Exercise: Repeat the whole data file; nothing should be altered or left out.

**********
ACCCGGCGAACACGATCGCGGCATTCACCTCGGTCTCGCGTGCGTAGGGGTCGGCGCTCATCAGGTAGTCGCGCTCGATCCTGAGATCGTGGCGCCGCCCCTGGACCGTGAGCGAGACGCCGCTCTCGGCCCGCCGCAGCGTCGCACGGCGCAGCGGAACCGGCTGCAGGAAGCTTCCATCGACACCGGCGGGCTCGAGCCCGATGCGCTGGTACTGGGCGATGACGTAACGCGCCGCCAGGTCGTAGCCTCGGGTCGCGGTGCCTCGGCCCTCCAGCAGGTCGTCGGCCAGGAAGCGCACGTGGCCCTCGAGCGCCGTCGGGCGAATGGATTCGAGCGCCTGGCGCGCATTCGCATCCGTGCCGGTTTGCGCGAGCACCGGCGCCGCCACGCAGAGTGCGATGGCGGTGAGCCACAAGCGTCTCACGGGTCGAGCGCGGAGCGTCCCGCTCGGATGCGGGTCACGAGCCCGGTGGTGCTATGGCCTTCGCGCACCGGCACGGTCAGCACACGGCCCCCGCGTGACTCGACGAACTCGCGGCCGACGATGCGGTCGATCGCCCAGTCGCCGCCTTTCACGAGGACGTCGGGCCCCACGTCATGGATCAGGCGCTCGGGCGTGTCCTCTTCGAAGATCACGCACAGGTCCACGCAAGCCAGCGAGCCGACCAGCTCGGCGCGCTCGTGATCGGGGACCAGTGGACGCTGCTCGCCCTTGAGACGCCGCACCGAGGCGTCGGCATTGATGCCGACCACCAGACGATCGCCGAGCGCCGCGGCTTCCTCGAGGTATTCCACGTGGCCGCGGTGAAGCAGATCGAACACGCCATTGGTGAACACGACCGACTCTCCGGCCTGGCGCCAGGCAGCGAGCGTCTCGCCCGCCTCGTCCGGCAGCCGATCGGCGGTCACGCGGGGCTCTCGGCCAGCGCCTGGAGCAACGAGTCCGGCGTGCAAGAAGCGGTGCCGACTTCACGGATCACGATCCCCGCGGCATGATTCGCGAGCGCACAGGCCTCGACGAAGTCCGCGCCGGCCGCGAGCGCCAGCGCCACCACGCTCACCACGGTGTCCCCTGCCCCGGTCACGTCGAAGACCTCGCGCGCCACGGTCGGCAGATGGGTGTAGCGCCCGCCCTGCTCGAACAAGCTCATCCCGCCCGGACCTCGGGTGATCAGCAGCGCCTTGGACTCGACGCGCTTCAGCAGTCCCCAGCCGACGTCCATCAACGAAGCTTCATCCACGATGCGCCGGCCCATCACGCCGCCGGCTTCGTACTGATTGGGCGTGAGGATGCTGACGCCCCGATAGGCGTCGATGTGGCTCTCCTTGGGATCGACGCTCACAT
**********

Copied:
ACCCGGCGAACACGATCGCGGCATTCACCTCGGTCTCGCGTGCGTAGGGGTCGGCGCTCATCAGGTAGTCGCGCTCGATCCTGAGATCGTGGCGCCGCCCCTGGACCGTGAGCGAGACGCCGCTCTCGGCCCGCCGCAGCGTCGCACGGCGCAGCGGAACCGGCTGCAGGAAGCTTCCATCGACACCGGCGGGCTCGAGCCCGATGCGCTGGTACTGGGCGATGACGTAACGCGCCGCCAGGTCGTAGCCTCGGGTCGCGGTGCCTCGGCCCTCCAGCAGGTCGTCGGCCAGGAAGCGCACGTGGCCCTCGAGCGCCGTCGGGCGAATGGATTCGAGCGCCTGGCGCGCATTCGCATCCGTGCCGGTTTGCGCGAGCACCGGCGCCGCCACGCAGAGTGCGATGGCGGTGAGCCACAAGCGTCTCACGGGTCGAGCGCGGAGCGTCCCGCTCGGATGCGGGTCACGAGCCCGGTGGTGCTATGGCCTTCGCGCACCGGCACGGTCAGCACACGGCCCCCGCGTGACTCGACGAACTCGCGGCCGACGATGCGGTCGATCGCCCAGTCGCCGCCTTTCACGAGGACGTCGGGCCCCACGTCATGGATCAGGCGCTCGGGCGTGTCCTCTTCGAAGATCACGCACAGGTCCACGCAAGCCAGCGAGCCGACCAGCTCGGCGCGCTCGTGATCGGGGACCAGTGGACGCTGCTCGCCCTTGAGACGCCGCACCGAGGCGTCGGCATTGATGCCGACCACCAGACGATCGCCGAGCGCCGCGGCTTCCTCGAGGTATTCCACGTGGCCGCGGTGAAGCAGATCGAACACGCCATTGGTGAACACGACCGACTCTCCGGCCTGGCGCCAGGCAGCGAGCGTCTCGCCCGCCTCGTCCGGCAGCCGATCGGCGGTCACGCGGGGCTCTCGGCCAGCGCCTGGAGCAACGAGTCCGGCGTGCAAGAAGCGGTGCCGACTTCACGGATCACGATCCCCGCGGCATGATTCGCGAGCGCACAGGCCTCGACGAAGTCCGCGCCGGCCGCGAGCGCCAGCGCCACCACGCTCACCACGGTGTCCCCTGCCCCGGTCACGTCGAAGACCTCGCGCGCCACGGTCGGCAGATGGGTGTAGCGCCCGCCCTGCTCGAACAAGCTCATCCCGCCCGGACCTCGGGTGATCAGCAGCGCCTTGGACTCGACGCGCTTCAGCAGTCCCCAGCCGACGTCCATCAACGAAGCTTCATCCACGATGCGCCGGCCCATCACGCCGCCGGCTTCGTACTGATTGGGCGTGAGGATGCTGACGCCCCGATAGGCGTCGATGTGGCTCTCCTTGGGATCGACGCTCACAT